From the left hand of Titian's Venus of Urbino to Mel Ramos's Val Veeta, painting and sex have had a wonderful history together. The Freudians have described the paintbrush as a proxy phallus, and art historians have argued that Rubens painted his women as he did because there was a certain masturbatory pleasure embedded in the application of layer upon layer of paint. Hell, even Susan Sontag argues that what we all need is an erotics of art. And if Sontag says it, you know it's got to be worth thinking about.
For this reason, I am utterly compelled to point you all in the direction of a painter I know, Alla Bartoshchuk. Now, Jerry Saltz says that I should offer the following disclaimer: I know Alla, she was one of the students at the Memphis College of Art, where I teach, and I own some of her work. So, if you want to judge me and claim that my criticism is corrupt, that's fine. I don't care because good painting speaks for itself. I am simply the messenger.
At any rate, the painting that greets you at the beginning of this post is one of her most recent works, which she just posted today, Fertility, 2010. I would like to extoll its virtues for a moment or two.
Firstly, pomegranates are just plain pornographic, second only perhaps to figs. And the role that they played in the abduction of Proserpina by Pluto simply elaborates the tense sexuality embedded in the history of this one fruit. Moreover, Pluto's plight, where he was unloved by women and had to take his, ahem, wife by force speaks volumes to the danger inherent in such iconography. The devil's deal, if you will. Pluto was, after all, the Lord of the Underworld.
Looking at art is an act of forceful possession. Optical, yes, but if Laura Mulvey teaches us anything, it's that all looking is an act of possession, often of an explicitly sexual kind. And that the subject of this painting is a young woman, the eternal cipher of fecundity and seduction, I can't help but think that we're looking at one apotheosis of Mulvey's construct of gendered taking.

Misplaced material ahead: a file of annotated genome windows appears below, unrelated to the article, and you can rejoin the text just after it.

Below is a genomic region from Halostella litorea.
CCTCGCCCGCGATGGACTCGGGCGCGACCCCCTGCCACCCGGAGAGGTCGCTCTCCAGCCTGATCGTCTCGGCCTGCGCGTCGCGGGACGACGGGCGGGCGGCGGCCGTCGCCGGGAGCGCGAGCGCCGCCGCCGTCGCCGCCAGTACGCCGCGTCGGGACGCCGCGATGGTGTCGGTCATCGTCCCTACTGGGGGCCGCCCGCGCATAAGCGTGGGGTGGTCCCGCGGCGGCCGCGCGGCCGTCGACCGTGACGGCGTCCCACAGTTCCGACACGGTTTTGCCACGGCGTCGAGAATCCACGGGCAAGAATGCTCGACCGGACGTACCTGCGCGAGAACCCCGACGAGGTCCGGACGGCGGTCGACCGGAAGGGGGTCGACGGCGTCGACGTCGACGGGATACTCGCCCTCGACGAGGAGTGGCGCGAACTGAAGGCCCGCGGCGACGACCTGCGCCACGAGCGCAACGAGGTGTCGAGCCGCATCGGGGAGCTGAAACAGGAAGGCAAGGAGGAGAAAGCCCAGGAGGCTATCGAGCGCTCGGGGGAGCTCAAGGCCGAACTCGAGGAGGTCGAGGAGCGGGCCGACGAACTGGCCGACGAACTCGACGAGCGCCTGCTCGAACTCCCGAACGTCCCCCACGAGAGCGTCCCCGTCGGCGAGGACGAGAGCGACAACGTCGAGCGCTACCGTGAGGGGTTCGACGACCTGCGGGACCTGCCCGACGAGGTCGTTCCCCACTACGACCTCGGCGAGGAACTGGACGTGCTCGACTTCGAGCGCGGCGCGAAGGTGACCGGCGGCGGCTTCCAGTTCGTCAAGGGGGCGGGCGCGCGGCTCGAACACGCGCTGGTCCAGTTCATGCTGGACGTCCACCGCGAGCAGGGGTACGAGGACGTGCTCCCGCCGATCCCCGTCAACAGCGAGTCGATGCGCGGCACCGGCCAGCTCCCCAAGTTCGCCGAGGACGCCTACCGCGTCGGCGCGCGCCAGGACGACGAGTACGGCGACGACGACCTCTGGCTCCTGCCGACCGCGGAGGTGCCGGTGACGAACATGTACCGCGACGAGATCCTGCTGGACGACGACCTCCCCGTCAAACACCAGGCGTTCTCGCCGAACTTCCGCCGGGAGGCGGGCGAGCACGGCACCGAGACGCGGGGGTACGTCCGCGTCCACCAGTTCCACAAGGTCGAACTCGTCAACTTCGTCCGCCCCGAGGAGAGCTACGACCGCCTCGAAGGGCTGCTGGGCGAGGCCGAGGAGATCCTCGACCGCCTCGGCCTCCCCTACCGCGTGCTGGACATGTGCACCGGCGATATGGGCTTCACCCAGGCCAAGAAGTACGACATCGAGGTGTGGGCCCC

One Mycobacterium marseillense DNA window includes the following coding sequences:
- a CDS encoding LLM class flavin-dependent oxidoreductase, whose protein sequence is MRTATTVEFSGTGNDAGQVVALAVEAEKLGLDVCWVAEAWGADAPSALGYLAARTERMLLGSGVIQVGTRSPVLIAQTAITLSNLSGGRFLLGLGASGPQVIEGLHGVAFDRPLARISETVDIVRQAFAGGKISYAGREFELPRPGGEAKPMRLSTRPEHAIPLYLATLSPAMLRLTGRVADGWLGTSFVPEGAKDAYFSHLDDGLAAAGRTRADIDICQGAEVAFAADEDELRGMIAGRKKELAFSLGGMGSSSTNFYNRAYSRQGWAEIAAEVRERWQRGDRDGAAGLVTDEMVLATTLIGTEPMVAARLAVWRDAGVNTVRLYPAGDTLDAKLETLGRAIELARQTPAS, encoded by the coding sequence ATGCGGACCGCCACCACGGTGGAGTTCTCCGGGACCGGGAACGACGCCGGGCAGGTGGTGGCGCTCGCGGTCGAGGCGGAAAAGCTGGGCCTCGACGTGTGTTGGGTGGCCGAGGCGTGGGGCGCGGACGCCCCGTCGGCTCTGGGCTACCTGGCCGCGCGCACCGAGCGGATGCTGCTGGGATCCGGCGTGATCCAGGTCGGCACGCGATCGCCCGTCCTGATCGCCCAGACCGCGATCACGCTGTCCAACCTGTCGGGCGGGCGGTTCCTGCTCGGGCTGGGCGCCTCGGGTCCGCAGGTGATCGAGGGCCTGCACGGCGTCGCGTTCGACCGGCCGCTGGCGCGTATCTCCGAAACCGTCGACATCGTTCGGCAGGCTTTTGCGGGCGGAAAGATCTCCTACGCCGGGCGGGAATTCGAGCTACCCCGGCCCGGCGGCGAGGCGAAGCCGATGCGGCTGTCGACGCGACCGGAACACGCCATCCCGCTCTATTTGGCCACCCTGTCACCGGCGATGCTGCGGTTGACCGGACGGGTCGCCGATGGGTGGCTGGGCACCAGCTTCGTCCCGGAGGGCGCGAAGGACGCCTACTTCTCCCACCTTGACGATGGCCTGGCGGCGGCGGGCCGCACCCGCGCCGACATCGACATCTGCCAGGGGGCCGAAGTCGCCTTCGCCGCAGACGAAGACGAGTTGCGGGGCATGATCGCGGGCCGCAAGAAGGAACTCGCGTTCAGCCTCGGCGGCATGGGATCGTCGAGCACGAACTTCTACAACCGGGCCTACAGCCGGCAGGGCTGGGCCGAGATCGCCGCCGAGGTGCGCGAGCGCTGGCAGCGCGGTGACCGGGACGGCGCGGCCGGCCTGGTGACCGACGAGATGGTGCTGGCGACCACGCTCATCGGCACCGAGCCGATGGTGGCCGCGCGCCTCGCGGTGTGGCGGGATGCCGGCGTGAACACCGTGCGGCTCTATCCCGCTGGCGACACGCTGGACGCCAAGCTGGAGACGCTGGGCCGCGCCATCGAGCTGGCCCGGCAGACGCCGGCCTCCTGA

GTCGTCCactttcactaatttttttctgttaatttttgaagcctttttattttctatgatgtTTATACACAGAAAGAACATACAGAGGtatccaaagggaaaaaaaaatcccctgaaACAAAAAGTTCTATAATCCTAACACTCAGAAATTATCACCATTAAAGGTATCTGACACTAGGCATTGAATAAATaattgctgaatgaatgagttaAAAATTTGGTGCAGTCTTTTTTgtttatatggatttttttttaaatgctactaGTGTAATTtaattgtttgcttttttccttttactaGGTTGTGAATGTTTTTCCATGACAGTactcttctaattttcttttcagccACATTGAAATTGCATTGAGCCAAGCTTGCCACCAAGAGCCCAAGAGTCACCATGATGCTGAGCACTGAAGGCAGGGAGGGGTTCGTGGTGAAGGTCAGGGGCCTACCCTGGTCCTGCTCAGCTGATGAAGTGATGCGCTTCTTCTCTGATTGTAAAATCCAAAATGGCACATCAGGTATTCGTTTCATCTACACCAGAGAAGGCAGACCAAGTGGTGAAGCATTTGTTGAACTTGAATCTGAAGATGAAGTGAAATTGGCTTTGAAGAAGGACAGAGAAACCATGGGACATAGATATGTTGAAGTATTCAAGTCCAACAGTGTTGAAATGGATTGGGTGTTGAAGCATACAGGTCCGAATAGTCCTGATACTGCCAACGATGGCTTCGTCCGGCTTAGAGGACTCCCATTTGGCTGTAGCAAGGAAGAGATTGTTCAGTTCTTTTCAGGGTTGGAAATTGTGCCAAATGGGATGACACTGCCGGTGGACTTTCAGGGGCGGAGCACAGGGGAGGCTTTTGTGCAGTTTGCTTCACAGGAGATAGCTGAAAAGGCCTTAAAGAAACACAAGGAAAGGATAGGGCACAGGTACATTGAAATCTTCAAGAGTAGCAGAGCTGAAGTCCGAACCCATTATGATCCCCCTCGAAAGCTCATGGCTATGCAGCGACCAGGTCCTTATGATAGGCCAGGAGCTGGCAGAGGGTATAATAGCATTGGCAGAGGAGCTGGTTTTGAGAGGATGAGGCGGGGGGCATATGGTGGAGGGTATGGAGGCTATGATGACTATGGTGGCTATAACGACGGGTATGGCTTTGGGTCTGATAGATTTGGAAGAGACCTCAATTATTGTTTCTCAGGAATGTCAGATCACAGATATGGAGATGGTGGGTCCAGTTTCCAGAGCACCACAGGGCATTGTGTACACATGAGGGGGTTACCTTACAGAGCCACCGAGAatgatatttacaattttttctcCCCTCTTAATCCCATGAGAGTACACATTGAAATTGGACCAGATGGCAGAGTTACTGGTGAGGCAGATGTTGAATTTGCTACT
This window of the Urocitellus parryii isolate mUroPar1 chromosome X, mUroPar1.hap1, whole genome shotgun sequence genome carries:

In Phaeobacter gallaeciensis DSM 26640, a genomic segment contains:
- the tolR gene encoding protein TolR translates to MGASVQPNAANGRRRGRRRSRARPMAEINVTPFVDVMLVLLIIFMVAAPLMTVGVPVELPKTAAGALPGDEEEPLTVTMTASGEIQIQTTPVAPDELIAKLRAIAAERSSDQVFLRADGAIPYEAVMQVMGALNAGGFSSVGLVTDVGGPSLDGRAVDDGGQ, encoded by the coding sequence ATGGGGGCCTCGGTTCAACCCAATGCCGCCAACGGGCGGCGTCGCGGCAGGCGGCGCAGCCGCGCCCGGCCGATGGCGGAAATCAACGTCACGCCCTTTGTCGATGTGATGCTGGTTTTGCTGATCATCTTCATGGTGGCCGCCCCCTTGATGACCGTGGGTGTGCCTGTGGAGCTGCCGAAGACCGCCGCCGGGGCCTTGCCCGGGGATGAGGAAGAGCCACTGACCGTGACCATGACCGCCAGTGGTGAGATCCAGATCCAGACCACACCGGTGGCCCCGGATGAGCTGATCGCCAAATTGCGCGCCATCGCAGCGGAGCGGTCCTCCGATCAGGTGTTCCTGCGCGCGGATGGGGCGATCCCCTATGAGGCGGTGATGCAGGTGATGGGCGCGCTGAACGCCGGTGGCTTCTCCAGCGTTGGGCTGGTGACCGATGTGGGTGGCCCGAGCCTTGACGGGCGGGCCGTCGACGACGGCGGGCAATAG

Now, watch the juices drip for a second. Look closely. Luxuriate in them. Don't be afraid. Looking at art is already a quasi-sexual, optically masturbatory act that we are all complicit in, whether we want it or not. Nobody's going to judge you. And if they do, they're hypocrites. This is the same reason why Wayne Thiebaud's cakes are so infinitely wonderful. The fusion of subject matter and viewing pleasure, the way that whichever neuron is responsible for the pleasure of looking is that same neuron that governs the pleasure of a sugar high, or any kind of arousal.
Now, doesn't that juice look like blood? There's a sinister side to all of this, a threatening side. Women dripping with blood generally calls upon one of two situations. Violence or menstruation. Or, if you're a Freudian, both. The good Doctor tells us that all men are roving the earth in mortal fear of having their own personal Bobbitt experience. Vaginas are nothing more than absent penises, and the first sight of this absence is the most terrifying realization any young male might have, doubly frightening when blood issues from the wound. That's why we used to make the women go live in tents outside of the city for that one dangerous week of the month. This woman, with those drips running down her arm, simultaneously pure paint, and pure menace, looks as if she's just come from the kill. That pomegranate drips like the severed head of Medusa, which only complicates the gendered danger in play. And then she offers it to you, as if to ask that you too participate in this vampiric ritual. Oh, dear.
So here we are, caught in between. The pleasures of paint. The violence of emasculation. The nubile, stolen daughter of the goddess of crops. The God of blackened death. The pleasure of looking at beauty. And the puritanical guilt of lingering too long.
As a painting, it's nearly perfect. It's both beautiful and terrifying. And that it's both simultaneously only redoubles its potency. What more can you want?